Clemson currently has 12 commitments in its 2021 recruiting class, which ranks No. 3 nationally right now, and plans to sign around 18 prospects in this cycle according to Dabo Swinney.
In our Breaking Down Clemson’s Top Targets series, The Clemson Insider takes an in-depth look at some of the top names on the Tigers’ board, where they stand with them and more. In this article, we focus on James Williams:
Hometown (High School): Fort Lauderdale, Fla. (American Heritage)
Height, Weight: 6-5, 220
Power Five Offers: Alabama, Auburn, Clemson, Florida, FSU, Georgia, Indiana, Kentucky, Louisville, LSU, Maryland, Miami, Michigan, Minnesota, Missouri, Ohio State, Ole Miss, Oregon, Penn State, Pittsburgh, South Carolina, Syracuse, Tennessee, Vanderbilt, West Virginia
Ratings/Rankings: 5-star, No. 1 ATH, No. 3 state, No. 9 national (247Sports); 4-star, No. 2 S, No. 6 state, No. 20 national (Rivals); 4-star, No. 3 OLB, No. 8 state, No. 33 national (ESPN)
Clemson extended an offer to Williams last May, when he was most recently on campus.
Williams originally committed to Mark Richt and Miami in March 2018 before decommitting from the Hurricanes in May 2019.
After releasing a top five of Alabama, Auburn, Clemson, Georgia and Miami last September, Williams revealed his three finalists in February: Alabama, Clemson and Georgia.
Where Clemson stands:
Georgia has long been considered the clear frontrunner to land Williams, and nothing has changed. But his recruitment is not over yet, and the longer it extends, the better for Clemson and Alabama.
While Williams hasn’t visited Clemson in 12 months, he took to Twitter late last month expressing his intent to return to Clemson when the NCAA dead period is over. If the Tigers can get him back on campus, then they will have a chance to make a move with him.
The Tigers are pitching to Williams the chance to be the next Isaiah Simmons, and the opportunity to be used in an all-around role like Simmons really appeals to him when he thinks about Clemson.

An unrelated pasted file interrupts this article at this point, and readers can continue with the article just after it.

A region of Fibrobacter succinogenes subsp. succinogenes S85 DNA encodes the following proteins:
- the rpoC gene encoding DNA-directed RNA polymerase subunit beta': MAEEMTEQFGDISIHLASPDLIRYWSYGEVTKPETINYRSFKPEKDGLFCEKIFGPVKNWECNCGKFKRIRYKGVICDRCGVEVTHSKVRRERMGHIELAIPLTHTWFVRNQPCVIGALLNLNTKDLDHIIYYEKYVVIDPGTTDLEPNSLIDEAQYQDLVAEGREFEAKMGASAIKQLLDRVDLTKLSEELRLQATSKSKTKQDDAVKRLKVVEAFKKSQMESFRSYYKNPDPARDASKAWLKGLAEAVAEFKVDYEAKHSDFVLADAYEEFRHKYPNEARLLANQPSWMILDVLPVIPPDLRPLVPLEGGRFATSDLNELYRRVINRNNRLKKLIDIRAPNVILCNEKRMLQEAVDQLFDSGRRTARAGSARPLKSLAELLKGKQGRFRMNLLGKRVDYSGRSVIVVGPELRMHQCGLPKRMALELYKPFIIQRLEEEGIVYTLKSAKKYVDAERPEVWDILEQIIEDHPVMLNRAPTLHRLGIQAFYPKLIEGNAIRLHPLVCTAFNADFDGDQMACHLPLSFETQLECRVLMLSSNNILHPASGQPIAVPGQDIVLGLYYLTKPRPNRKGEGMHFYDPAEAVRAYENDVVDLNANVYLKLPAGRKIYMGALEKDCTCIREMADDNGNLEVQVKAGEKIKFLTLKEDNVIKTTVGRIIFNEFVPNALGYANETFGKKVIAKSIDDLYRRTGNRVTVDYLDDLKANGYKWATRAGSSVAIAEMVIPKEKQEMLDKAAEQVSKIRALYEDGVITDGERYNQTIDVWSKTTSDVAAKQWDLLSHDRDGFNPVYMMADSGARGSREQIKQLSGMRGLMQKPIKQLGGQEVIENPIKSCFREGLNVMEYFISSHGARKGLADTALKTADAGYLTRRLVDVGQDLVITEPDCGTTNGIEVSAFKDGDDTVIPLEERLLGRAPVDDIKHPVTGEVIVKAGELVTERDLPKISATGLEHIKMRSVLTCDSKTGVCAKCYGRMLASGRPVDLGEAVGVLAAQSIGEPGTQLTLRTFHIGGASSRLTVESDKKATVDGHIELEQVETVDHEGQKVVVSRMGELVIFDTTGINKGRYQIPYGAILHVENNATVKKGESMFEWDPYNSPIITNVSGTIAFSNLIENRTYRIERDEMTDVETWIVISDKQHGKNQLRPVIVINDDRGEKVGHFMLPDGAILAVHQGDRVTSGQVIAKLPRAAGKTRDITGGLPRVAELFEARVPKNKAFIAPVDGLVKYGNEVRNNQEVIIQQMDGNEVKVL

What Clemson would get:
Long and athletic with a lean but strong frame, Williams moves extremely well at his size and is a smooth, fluid runner. As a safety, he is good at tracking the ball, has plus ball skills and is able to snatch balls out of the air over other players thanks to his size and reach. He has shown his skills as a playmaking wide receiver for his high school team and is a threat with the ball in his hands, whether it’s picking up yards after the catch on offense or returning an interception defensively. In run support, Williams is more than willing to stick his nose in there and lay a lick on the ballcarrier, and he is effective when blitzing as well.
Williams has drawn comparisons to Simmons because of their similar size, athleticism and versatility. Williams could play safety or outside linebacker at the next level and be used as a pass rusher off the edge in certain situations. While Williams may fit best at safety or nickel, the Tigers, if they got him, would figure to try and take advantage of his ability to play all over the field like they did with Simmons. Regardless of where he lines up, Williams has the talent and potential to be an impact player and a difference-maker for the college defense he decides to play for. There is a high ceiling here.
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